Because of our history and intimacy the with Twiss family, I immediately called Uncle Richard's wife, Katherine at their Vancouver, Washington home.  She begged me, "Don't you leave him, Tony... Don't you leave him."  It would take a full day for her four grown boys to join her at his bedside.  In obedience to Katherine's request, I lived those twenty-four hours as close to him as I could: in the ambulance, at the hospital and as often as possible at his bedside.  I held his hand and spoke to him.  He never once woke up.  By Saturday, he was gone."






 @charis9 No strong tender moments with my dad either. I did watch him gently remove the quills of a porcupine from a dog once, and remember seeing an ability to be tender and caring with the animal that I definitely learned from. From listening to the podcast with Bo's dad, my punning mind keeps smiling at the thought of his AI seminarian credentials.


 @John Contabile I used to think of Lent and all that church calendar stuff (actually I would have just looked at it like superstition) like "old tradition" or irrelevant relics before Christians found true freedom. Then I went through my "Pagan Christianity" phase where I thought it was all garbage - church buildings, clergy, the way we organize services, etc. It's all man-made, unnecessary, and most likely a distraction or a false god of sorts. I walked away from all of that. I didn't like Christians much either. The only thing I was even remotely interested in was God - or whatever that means.


Then I found a spiritual awakening - a newness - a freshness in the MOST unlikely place for me, with my story - I found it in Ancient-future faith. I now am in an Anglican Mission community, I am friends with priests, I love the "bells & smells". I LOVE the church calendar, I love the rich history - good, bad and ugly. How can we possibly know who we are today without knowing who came before, where we came from and what other generations have done and believed. Lent and the rest of the church calendars and Holidays (or Holy Days) are not about just doing old traditions or appearing religious. They can be. Yes, anyone can go through the motions.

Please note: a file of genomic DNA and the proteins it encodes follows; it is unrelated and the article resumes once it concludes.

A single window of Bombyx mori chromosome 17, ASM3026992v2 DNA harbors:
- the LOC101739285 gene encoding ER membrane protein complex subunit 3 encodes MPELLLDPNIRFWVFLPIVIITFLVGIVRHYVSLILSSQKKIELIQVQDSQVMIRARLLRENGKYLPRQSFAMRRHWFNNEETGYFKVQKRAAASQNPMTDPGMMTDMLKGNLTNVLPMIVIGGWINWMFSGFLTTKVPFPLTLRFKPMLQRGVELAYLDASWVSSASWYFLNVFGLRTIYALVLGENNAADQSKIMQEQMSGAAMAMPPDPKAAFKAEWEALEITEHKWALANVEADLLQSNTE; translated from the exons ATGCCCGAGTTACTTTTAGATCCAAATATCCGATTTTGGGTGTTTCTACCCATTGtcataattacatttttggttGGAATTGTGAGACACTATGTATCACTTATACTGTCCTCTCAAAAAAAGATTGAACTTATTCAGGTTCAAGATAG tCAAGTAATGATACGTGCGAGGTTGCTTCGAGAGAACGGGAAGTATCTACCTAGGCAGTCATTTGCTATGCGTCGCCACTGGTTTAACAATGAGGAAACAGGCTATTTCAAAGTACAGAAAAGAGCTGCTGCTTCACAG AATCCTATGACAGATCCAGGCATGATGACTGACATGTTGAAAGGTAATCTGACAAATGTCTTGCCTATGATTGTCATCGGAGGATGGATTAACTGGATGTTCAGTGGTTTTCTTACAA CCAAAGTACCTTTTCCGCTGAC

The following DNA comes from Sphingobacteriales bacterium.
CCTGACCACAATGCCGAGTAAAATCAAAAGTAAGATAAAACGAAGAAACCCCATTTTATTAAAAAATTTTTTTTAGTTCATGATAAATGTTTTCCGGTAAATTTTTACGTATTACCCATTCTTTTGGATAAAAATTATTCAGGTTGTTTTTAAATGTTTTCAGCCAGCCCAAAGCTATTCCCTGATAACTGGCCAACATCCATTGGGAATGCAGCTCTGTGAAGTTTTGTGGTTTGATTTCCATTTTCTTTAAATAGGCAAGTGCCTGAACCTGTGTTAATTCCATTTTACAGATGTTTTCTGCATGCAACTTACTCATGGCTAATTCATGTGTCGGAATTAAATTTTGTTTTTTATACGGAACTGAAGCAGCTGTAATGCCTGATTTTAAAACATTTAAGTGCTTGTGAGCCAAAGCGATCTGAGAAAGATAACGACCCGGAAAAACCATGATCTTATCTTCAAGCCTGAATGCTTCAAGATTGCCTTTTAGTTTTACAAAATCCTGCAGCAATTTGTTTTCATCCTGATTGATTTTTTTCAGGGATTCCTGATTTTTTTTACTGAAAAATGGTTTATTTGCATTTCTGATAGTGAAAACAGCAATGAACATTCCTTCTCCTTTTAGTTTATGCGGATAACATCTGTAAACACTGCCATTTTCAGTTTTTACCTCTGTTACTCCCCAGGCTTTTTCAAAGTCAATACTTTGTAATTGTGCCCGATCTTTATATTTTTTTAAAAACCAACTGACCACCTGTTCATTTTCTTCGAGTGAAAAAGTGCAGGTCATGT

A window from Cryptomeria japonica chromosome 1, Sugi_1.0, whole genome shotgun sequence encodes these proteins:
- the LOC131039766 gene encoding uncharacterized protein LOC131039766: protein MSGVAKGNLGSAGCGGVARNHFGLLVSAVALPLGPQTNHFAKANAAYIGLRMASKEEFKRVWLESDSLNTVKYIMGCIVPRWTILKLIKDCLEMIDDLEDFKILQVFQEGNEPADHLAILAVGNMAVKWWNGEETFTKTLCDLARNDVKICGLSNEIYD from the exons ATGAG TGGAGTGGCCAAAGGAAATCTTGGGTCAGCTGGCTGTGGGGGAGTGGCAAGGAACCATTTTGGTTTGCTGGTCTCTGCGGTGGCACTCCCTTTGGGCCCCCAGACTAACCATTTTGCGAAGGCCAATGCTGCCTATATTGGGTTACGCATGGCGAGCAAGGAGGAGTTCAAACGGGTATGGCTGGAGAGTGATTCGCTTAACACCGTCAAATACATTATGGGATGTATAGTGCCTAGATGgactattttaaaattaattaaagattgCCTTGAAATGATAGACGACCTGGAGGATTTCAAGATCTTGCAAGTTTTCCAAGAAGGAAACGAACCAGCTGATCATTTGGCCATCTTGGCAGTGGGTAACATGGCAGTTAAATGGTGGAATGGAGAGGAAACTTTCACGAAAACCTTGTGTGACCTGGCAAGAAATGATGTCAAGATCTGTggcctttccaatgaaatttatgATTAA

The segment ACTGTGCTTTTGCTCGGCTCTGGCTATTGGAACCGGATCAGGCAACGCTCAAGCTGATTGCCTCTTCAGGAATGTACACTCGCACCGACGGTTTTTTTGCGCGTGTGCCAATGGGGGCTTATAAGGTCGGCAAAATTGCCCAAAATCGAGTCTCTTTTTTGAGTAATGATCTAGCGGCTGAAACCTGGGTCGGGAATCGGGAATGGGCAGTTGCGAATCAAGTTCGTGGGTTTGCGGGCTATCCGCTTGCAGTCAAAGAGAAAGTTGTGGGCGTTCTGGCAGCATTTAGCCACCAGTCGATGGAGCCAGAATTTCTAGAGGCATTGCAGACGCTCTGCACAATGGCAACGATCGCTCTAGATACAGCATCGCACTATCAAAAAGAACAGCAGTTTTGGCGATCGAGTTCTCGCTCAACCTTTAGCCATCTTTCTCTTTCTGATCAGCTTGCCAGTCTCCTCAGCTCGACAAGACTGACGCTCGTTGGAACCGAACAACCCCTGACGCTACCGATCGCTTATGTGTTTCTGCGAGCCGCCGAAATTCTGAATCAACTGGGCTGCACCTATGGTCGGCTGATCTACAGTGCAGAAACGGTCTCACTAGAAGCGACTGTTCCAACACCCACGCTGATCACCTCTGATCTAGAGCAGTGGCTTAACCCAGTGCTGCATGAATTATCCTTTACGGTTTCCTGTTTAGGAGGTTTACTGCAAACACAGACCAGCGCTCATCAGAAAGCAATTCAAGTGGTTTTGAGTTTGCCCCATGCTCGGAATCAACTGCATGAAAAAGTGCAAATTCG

But it is also an opportunity to think about various aspects of faith, community, hope, love, loss, forgiveness, pain, new life, death. Holy days give you the opportunity to remember the past, renew focus, stay in one place for a while and ponder, then move on to another season, another focus. It is deeply rich, deeply moving and gives freedom. 


If they are distraction for you, it may not just be for you to use. May not be time right now, maybe never. I never thought they would be for me. But now I'm a prayer bead carrying, church calendar observing, incense smelling tradition keeper. And I have never felt more drawn to Jesus, more determined to figure out to stop being a Christian (in name) and start DOING Christianity (aka living like a "little christ").


But if you don't want to do any of that I don't judge you. It's meaningful for me. 

BoSanders moderator

 @kenalto9 great stuff.  just great to read and think about.   -Bo  really challenging. 


@John Contabile @BoSanders there are other Protestant or Christian traditions that don't recognize any of those traditions. So that would still apply.


@John Contabile @BoSanders there are other Protestant or Christian traditions that don't recognize any of those traditions. So that would still apply.

John Contabile
John Contabile

 @BoSanders I get Lent, after all, I grew up Lutheran.  Perhaps you could say I gave up Lent for Lent?  Anyway, I don't want this to take away from the conversation, just wanted to throw in a cent or two.